Friday, August 26, 2016

Book Review: A Father's Choice

Whenever I attend the March for Life, I see them: the handful of men, bundled up in the cold, holding signs that say "I regret lost fatherhood." They are heavily outnumbered by the surrounding women carrying "I regret my abortion" signs.

On this blog, we've talked a lot about abortions caused by coercive male partners, which is certainly a problem worth discussing. But I now realize we've devoted less attention to the good guys than we should. Who are the men who regret lost fatherhood? 

A Father's Choice, by Anthony Perry, is the true story of one such man. The title is ironic, as it's clear from the beginning that he is fighting a losing battle and that his child will be killed. It may take two to tango, but by law, only one has the lethal power of "choice." My chief complaint is that the story carries no suspense; we all know how it will end. But how could it be otherwise?

This is a heartbreaking book. Perry tries everything. He promises to be there for his girlfriend Jenny and their child, and to provide financial support. She repeatedly tells him that she's keeping an open mind. In the interest of staying on her good side and demonstrating his reliability, he reluctantly accompanies her to an initial pre-abortion appointment, where he reads a brochure that describes in graphic detail how his child will die. When she expresses concern about having a baby before she's fulfilled her dream of traveling, he comes up with possibilities for traveling on a budget. But nothing is enough. She finally confesses that she had been stringing him along, and had decided on abortion the moment she found out she was pregnant.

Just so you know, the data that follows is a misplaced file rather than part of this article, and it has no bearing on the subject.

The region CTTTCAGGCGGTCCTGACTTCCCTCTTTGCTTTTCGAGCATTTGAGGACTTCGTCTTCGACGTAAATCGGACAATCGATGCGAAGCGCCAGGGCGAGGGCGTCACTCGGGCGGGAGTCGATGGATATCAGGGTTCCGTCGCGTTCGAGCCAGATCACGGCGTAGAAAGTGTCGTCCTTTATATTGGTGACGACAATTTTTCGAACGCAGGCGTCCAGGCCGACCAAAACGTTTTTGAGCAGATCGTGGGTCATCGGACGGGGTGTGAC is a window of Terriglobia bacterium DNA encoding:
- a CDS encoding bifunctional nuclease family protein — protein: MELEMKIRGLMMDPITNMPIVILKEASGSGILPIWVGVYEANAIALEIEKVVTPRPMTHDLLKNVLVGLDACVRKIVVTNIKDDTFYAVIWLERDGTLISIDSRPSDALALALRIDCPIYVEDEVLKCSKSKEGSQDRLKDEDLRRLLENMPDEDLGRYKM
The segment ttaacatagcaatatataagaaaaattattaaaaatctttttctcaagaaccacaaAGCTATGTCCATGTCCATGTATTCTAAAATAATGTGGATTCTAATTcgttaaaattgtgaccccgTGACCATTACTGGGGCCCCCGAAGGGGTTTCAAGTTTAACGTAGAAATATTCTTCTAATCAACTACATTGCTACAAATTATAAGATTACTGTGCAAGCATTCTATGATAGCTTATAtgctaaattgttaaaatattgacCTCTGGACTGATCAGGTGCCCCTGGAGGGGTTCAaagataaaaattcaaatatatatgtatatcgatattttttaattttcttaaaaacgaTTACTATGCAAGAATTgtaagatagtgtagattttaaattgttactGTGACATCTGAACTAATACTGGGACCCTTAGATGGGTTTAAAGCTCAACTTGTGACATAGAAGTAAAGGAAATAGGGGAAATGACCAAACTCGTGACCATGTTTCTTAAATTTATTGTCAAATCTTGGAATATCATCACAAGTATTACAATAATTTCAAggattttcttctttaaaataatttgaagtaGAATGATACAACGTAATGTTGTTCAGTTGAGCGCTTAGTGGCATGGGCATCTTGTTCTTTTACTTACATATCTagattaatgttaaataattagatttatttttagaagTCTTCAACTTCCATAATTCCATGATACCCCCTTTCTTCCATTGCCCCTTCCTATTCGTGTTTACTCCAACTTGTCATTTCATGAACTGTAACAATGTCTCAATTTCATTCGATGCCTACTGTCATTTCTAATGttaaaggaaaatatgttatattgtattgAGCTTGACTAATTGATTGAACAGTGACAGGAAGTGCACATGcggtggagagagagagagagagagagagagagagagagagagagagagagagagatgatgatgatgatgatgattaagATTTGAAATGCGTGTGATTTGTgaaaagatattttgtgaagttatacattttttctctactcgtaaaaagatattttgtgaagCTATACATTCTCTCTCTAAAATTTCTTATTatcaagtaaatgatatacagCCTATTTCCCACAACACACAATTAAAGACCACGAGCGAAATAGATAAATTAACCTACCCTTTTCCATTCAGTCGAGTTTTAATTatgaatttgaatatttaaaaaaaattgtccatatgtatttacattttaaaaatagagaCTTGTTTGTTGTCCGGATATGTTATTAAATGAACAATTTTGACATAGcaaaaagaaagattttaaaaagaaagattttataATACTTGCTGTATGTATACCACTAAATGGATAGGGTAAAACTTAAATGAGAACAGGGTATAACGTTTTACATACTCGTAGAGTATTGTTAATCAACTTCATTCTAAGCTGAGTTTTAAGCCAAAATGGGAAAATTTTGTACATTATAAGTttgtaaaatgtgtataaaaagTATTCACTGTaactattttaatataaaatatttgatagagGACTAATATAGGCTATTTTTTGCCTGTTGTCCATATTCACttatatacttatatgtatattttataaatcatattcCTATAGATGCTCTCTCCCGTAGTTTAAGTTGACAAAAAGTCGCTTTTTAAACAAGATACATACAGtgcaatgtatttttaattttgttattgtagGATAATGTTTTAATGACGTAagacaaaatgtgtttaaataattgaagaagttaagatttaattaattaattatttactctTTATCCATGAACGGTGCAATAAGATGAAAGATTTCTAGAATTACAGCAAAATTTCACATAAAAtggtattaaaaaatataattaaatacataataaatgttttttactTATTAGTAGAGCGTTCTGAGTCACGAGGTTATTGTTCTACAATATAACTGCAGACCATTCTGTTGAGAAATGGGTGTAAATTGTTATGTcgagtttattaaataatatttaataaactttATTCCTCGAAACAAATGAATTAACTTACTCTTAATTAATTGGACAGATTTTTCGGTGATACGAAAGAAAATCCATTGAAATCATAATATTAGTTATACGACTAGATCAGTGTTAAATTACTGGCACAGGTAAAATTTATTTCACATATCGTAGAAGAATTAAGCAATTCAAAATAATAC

Despite his efforts, he blames himself:
Jenny had made this choice because of me. She had said that had she been in love with me, she would have kept the baby. But she wasn’t, and so she wouldn’t. “Love is either there, or it isn’t,” she said. Those words endlessly repeated themselves in my head, cutting each time like a razor blade.
Perry experiences an emotional roller coaster I wouldn't wish on my worst enemy. Although Perry eventually marries a pro-life woman and has other children, he never forgets their lost older sibling.

I recommend this memoir to anyone involved in sidewalk advocacy, pregnancy options counseling, or post-abortion counseling. And I particularly recommend it to pro-life young men who are about to become, or have recently become, sexually active. As a woman, I'm very wary of dating "pro-choice" men, but at least I have the law on my side. Men, you don't. Know what you're getting into, understand the worst-case scenario, and keep Perry's story in mind when considering potential partners. You do have a choice, but you must exercise it early. Choose wisely.

A Father's Choice is available on Amazon in paperback and Kindle format.

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